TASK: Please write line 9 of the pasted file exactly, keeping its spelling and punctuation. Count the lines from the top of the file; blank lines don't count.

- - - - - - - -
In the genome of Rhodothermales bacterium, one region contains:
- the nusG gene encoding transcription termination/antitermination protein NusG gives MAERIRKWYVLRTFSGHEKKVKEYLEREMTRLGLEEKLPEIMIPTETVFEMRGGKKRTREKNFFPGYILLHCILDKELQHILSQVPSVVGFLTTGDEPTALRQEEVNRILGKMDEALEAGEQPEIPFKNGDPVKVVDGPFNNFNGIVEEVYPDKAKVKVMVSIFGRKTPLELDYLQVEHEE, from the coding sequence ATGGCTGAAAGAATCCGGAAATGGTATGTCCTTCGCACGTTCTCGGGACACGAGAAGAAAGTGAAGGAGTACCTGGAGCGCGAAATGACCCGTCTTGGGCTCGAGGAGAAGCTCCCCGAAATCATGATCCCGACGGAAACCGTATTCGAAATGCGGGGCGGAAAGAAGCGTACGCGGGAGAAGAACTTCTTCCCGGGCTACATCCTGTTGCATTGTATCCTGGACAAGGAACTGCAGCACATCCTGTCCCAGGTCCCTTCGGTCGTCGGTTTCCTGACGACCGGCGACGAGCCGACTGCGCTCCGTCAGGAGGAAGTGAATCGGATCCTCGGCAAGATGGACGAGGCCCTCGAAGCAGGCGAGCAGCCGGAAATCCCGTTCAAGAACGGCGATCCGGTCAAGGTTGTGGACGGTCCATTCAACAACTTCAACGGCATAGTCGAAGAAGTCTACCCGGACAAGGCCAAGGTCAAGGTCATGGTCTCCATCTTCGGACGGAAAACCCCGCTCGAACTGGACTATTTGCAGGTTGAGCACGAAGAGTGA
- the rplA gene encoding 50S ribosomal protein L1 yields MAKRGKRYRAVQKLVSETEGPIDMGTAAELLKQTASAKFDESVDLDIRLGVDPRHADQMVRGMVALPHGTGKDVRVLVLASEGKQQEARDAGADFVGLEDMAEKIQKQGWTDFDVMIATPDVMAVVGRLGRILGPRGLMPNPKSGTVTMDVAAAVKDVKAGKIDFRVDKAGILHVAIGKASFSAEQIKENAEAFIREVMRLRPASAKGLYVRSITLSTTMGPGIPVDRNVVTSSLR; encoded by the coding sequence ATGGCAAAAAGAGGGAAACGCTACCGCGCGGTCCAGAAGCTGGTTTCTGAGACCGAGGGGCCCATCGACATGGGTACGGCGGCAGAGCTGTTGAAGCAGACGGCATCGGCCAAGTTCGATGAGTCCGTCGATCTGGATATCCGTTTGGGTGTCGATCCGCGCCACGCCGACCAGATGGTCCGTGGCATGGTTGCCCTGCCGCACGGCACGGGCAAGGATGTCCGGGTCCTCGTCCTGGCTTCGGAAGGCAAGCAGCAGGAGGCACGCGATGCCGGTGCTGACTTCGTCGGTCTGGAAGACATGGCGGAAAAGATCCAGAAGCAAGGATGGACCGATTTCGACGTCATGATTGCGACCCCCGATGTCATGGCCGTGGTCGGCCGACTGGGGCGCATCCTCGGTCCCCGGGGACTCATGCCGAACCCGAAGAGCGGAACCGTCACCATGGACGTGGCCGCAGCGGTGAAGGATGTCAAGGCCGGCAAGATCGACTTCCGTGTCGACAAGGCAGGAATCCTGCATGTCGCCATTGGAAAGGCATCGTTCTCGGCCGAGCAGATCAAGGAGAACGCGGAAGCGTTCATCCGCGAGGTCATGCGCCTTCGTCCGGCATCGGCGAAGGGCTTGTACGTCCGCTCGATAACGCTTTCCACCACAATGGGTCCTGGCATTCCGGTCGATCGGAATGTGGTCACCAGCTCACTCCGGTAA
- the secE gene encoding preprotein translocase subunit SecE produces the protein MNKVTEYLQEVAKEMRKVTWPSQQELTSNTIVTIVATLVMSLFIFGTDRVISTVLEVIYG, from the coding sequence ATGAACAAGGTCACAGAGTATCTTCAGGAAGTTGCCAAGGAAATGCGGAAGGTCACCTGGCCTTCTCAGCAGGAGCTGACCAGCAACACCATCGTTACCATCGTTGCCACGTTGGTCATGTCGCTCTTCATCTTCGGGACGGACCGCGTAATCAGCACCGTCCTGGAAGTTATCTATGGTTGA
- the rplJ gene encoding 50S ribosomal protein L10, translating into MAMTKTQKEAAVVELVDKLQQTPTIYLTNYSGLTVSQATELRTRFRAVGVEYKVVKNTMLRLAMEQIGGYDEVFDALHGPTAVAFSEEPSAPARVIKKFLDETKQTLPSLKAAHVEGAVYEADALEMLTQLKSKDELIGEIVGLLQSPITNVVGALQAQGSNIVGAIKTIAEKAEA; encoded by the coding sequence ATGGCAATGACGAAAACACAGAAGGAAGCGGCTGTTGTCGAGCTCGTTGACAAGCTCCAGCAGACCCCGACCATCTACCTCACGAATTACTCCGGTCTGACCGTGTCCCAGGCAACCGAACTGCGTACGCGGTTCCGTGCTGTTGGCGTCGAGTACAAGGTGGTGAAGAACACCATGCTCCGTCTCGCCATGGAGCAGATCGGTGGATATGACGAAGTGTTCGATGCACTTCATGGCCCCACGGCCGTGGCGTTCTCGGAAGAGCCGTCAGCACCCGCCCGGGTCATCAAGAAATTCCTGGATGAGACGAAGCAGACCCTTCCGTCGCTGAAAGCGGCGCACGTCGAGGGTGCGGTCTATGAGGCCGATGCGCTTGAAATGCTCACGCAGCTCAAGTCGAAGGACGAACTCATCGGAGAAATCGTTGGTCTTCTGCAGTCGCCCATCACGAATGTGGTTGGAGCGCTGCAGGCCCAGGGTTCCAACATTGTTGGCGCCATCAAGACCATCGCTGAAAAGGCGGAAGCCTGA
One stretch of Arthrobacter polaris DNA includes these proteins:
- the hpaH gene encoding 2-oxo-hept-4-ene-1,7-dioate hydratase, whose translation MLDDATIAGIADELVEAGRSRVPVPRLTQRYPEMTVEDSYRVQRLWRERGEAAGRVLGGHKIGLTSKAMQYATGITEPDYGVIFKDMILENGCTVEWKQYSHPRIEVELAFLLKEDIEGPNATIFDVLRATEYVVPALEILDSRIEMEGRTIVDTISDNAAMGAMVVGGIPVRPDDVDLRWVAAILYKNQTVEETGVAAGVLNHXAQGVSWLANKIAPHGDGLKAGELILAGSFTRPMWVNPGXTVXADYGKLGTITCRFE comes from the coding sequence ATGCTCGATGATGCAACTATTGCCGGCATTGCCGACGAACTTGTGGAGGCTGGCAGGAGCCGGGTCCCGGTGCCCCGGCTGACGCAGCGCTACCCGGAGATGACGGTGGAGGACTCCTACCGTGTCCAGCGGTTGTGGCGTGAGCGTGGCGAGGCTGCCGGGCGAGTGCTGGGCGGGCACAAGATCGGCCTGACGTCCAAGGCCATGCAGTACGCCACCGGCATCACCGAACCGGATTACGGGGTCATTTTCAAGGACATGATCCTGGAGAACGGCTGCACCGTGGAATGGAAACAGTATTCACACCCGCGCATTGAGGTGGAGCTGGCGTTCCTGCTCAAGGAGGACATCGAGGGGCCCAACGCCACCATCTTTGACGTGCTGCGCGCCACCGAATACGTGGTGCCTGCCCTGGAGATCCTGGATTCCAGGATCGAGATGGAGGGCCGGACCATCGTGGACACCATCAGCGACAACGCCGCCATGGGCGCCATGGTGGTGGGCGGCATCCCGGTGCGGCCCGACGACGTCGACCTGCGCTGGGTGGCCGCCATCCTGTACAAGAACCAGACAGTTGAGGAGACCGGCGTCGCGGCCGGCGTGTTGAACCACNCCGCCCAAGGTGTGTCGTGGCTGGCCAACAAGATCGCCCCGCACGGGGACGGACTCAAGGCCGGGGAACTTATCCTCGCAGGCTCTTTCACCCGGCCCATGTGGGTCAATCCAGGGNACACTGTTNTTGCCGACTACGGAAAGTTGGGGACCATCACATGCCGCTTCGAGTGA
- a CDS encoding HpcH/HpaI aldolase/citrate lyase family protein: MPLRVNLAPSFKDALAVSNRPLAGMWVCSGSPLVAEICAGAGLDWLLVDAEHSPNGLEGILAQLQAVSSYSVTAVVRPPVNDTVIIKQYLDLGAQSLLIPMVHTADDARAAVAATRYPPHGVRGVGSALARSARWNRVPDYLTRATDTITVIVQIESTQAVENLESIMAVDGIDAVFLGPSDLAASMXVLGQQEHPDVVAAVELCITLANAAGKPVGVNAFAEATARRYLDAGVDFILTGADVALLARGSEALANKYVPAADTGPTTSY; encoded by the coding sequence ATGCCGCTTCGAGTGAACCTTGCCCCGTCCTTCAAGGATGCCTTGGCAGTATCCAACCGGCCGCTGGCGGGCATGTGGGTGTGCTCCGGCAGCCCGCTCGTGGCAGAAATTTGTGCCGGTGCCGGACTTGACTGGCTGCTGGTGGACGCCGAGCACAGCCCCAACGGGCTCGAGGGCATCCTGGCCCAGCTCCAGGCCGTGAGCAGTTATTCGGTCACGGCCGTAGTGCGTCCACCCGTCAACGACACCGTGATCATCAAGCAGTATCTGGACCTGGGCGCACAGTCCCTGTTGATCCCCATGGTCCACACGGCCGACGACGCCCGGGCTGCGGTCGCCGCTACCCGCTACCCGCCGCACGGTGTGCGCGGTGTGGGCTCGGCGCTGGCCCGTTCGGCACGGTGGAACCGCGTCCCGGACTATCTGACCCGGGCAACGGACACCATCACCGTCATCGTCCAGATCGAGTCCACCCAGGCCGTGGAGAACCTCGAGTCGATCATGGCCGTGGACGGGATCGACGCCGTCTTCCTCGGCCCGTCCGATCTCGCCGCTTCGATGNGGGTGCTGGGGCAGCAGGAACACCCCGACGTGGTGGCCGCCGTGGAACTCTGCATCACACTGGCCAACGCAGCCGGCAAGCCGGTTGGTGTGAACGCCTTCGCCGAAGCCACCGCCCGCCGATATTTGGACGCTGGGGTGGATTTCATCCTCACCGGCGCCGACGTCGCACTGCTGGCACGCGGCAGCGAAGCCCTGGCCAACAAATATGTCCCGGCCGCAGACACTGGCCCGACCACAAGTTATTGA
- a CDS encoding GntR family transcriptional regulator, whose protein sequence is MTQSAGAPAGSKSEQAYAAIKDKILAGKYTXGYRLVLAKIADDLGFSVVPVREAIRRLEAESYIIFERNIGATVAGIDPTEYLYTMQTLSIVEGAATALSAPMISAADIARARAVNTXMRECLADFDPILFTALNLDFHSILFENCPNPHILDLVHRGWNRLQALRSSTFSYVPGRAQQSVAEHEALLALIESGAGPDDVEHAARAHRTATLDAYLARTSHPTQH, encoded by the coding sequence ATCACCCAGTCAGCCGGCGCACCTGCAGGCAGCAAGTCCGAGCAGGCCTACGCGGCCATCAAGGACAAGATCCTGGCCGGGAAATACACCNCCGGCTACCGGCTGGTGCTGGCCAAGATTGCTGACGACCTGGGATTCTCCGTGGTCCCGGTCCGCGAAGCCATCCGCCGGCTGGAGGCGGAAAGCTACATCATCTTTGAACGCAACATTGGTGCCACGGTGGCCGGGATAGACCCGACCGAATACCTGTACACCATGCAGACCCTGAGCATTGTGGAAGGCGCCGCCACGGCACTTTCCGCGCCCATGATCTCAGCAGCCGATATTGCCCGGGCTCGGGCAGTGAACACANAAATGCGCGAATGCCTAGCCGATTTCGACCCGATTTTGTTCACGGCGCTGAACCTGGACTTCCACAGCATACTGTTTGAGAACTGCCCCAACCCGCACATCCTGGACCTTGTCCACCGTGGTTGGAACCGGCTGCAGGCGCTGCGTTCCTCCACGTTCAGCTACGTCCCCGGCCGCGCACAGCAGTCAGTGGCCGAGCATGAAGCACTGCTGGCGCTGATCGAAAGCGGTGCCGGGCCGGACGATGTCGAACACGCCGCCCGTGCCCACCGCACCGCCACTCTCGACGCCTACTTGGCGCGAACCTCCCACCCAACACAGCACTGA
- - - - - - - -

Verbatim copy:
- a CDS encoding GntR family transcriptional regulator, whose protein sequence is MTQSAGAPAGSKSEQAYAAIKDKILAGKYTXGYRLVLAKIADDLGFSVVPVREAIRRLEAESYIIFERNIGATVAGIDPTEYLYTMQTLSIVEGAATALSAPMISAADIARARAVNTXMRECLADFDPILFTALNLDFHSILFENCPNPHILDLVHRGWNRLQALRSSTFSYVPGRAQQSVAEHEALLALIESGAGPDDVEHAARAHRTATLDAYLARTSHPTQH, encoded by the coding sequence ATCACCCAGTCAGCCGGCGCACCTGCAGGCAGCAAGTCCGAGCAGGCCTACGCGGCCATCAAGGACAAGATCCTGGCCGGGAAATACACCNCCGGCTACCGGCTGGTGCTGGCCAAGATTGCTGACGACCTGGGATTCTCCGTGGTCCCGGTCCGCGAAGCCATCCGCCGGCTGGAGGCGGAAAGCTACATCATCTTTGAACGCAACATTGGTGCCACGGTGGCCGGGATAGACCCGACCGAATACCTGTACACCATGCAGACCCTGAGCATTGTGGAAGGCGCCGCCACGGCACTTTCCGCGCCCATGATCTCAGCAGCCGATATTGCCCGGGCTCGGGCAGTGAACACANAAATGCGCGAATGCCTAGCCGATTTCGACCCGATTTTGTTCACGGCGCTGAACCTGGACTTCCACAGCATACTGTTTGAGAACTGCCCCAACCCGCACATCCTGGACCTTGTCCACCGTGGTTGGAACCGGCTGCAGGCGCTGCGTTCCTCCACGTTCAGCTACGTCCCCGGCCGCGCACAGCAGTCAGTGGCCGAGCATGAAGCACTGCTGGCGCTGATCGAAAGCGGTGCCGGGCCGGACGATGTCGAACACGCCGCCCGTGCCCACCGCACCGCCACTCTCGACGCCTACTTGGCGCGAACCTCCCACCCAACACAGCACTGA